This is an author's final draft version of an article published in the Journal Of Aerosol Medicine. Copyright © 2007 Mary Ann Liebert, Inc.; Journal Of Aerosol Medicine is available online at: http://online.liebertpub.com.There are theoretical benefits of delivering drug aerosols to patients with asthma and chronic obstructive pulmonary disease (COPD) using Heliox as a carrier gas. The objective of this study was to develop systems to allow bronchodilators nebulized by a breath enhanced jet nebulizer and a vibrating mesh nebulizer to be delivered to patients in Heliox. This was achieved by attaching a reservoir to the nebulizers to ensure inhaled Heliox was not diluted by entrained air. For the vibrating mesh nebulizer, the total output was significantly higher after 5 min of nebulization when Heliox rather than air was used as the delivery gas (p < 0.001). The proportion of drug in particles <5 μm was 58.1% for Heliox and 50.1% when air was entrained. When the breath enhanced nebulizer was used a much higher driving flow of Heliox, compared to air, was required to deliver a similar dose of drug (p < 0.05). The total amount of drug likely to be inhaled was significantly higher when the vibrating mesh nebulizer (Aerogen) was used compared to the breath enhanced jet nebulizer (Pari LC plus) (p < 0.001). The amount of drug likely to be inhaled was also significantly greater for the adult as opposed to pediatric breathing pattern for all nebulizers and flows tested with the exception of the Aeroneb and Heliox entrainment. In this case, total amounts were similar for both patterns but for the pediatric pattern, the time taken to reach this output was longer. Such information is required to allow appropriate interpretation of clinical trials of drug delivery using Heliox.Peer-reviewedPost-prin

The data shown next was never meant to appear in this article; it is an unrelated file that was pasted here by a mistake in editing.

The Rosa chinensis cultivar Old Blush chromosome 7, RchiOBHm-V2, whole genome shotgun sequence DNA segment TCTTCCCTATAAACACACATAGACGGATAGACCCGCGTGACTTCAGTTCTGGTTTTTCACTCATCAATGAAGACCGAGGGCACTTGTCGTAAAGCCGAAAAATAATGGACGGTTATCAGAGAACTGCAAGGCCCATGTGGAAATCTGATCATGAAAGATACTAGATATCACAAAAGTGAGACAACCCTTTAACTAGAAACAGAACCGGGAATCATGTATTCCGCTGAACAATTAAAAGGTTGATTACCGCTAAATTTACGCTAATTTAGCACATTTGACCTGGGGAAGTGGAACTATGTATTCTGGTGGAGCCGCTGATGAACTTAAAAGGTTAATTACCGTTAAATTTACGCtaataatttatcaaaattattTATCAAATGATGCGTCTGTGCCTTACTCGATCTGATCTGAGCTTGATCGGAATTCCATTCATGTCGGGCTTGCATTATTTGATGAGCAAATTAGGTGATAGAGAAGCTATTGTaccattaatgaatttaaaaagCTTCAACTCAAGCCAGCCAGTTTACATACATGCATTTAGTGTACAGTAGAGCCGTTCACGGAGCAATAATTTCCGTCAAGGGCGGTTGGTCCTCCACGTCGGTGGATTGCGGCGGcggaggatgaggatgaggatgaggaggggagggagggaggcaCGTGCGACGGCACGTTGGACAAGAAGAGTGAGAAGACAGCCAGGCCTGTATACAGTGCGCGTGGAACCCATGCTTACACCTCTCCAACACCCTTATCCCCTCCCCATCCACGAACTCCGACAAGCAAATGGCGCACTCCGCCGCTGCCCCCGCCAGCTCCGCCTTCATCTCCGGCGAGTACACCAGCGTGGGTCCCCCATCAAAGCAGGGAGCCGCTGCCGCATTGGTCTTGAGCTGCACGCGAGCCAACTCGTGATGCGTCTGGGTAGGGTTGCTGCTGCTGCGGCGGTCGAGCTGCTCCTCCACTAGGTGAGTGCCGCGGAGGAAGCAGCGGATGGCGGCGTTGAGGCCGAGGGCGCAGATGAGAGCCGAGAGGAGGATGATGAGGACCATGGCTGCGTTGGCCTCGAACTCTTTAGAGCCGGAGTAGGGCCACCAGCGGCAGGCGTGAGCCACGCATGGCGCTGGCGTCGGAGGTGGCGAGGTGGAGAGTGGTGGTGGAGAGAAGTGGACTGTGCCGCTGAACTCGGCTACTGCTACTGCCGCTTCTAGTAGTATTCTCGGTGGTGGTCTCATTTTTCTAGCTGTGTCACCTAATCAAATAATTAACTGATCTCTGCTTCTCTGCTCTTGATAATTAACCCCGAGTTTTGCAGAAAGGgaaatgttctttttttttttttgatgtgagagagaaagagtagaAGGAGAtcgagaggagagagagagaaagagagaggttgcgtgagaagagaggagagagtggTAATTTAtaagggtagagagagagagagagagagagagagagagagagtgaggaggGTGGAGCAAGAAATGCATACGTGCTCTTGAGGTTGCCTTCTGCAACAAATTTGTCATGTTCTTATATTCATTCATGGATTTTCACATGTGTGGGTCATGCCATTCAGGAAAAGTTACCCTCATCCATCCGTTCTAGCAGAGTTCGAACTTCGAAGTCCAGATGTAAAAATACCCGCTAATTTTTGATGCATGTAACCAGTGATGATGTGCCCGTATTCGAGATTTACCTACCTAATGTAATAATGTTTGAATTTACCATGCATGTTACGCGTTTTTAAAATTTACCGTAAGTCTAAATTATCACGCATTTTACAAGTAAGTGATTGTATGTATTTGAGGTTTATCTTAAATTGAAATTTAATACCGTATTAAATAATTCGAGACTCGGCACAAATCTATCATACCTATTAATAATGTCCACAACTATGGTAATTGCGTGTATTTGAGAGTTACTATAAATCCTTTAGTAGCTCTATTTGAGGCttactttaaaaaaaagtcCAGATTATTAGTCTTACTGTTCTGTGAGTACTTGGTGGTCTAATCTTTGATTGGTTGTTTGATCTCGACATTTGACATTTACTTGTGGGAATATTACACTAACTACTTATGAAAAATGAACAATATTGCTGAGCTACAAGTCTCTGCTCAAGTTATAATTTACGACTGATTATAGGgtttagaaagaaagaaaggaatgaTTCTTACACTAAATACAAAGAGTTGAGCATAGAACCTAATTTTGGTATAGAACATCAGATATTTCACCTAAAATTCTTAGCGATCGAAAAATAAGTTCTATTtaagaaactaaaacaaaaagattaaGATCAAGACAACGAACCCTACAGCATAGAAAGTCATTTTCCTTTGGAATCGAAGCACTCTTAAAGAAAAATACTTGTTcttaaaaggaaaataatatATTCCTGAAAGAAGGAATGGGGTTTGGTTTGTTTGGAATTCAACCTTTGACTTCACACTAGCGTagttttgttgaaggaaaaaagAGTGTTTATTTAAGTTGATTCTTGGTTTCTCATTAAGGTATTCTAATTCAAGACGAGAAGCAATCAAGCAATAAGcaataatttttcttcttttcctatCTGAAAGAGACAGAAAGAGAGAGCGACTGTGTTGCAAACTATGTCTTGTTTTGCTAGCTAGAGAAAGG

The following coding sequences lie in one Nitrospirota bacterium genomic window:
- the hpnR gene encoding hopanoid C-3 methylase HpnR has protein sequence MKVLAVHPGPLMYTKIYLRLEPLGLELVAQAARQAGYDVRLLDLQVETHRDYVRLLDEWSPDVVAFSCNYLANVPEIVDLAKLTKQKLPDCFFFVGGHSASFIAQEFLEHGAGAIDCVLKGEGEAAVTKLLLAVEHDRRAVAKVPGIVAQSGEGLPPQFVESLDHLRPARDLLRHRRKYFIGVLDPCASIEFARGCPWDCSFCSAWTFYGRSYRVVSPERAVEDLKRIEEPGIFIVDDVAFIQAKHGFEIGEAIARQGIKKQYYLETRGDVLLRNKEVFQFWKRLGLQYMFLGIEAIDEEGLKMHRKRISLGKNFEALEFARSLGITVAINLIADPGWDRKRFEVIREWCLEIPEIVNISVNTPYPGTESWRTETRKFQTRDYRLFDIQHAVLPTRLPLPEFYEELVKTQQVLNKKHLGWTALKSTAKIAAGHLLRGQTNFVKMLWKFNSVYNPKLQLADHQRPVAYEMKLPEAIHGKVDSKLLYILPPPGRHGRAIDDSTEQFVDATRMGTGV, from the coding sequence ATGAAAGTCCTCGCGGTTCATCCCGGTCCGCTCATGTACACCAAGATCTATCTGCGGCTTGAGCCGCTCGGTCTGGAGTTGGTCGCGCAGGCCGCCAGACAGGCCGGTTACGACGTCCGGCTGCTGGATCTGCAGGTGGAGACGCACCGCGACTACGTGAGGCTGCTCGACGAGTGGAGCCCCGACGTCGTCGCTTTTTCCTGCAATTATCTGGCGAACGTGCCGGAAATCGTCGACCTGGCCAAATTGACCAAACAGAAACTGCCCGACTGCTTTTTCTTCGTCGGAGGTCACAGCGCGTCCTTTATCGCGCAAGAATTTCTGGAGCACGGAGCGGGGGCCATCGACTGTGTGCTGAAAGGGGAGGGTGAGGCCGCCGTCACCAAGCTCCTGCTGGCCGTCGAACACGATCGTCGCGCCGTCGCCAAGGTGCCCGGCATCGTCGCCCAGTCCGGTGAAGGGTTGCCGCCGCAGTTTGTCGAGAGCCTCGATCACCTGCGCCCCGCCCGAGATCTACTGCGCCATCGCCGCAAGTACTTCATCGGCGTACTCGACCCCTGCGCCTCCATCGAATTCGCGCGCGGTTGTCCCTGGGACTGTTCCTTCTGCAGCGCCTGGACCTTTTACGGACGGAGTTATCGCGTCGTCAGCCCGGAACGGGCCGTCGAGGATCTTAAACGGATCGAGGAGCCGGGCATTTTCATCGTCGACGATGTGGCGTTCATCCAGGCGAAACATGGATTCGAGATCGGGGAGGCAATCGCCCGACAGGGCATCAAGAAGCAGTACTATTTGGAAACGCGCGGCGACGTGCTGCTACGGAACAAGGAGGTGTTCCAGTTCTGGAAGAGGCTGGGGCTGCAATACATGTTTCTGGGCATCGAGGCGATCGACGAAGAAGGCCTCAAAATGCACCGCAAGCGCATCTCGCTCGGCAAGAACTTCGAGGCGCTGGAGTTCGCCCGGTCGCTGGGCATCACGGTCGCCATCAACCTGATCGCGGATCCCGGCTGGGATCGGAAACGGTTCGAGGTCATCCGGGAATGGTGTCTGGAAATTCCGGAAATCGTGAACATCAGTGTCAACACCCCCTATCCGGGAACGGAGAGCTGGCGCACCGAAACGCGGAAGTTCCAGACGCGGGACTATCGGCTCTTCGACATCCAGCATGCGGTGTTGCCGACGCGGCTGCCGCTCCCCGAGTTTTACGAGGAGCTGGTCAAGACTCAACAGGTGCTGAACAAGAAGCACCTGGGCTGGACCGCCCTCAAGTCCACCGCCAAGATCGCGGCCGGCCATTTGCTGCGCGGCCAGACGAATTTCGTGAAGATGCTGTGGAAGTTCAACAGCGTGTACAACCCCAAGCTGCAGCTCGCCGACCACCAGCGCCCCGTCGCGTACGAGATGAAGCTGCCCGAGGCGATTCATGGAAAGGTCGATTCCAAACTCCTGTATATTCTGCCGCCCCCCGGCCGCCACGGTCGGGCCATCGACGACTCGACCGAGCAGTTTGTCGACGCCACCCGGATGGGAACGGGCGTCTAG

To submit an update or takedown request for this paper, please submit an Update/Correction/Removal Request.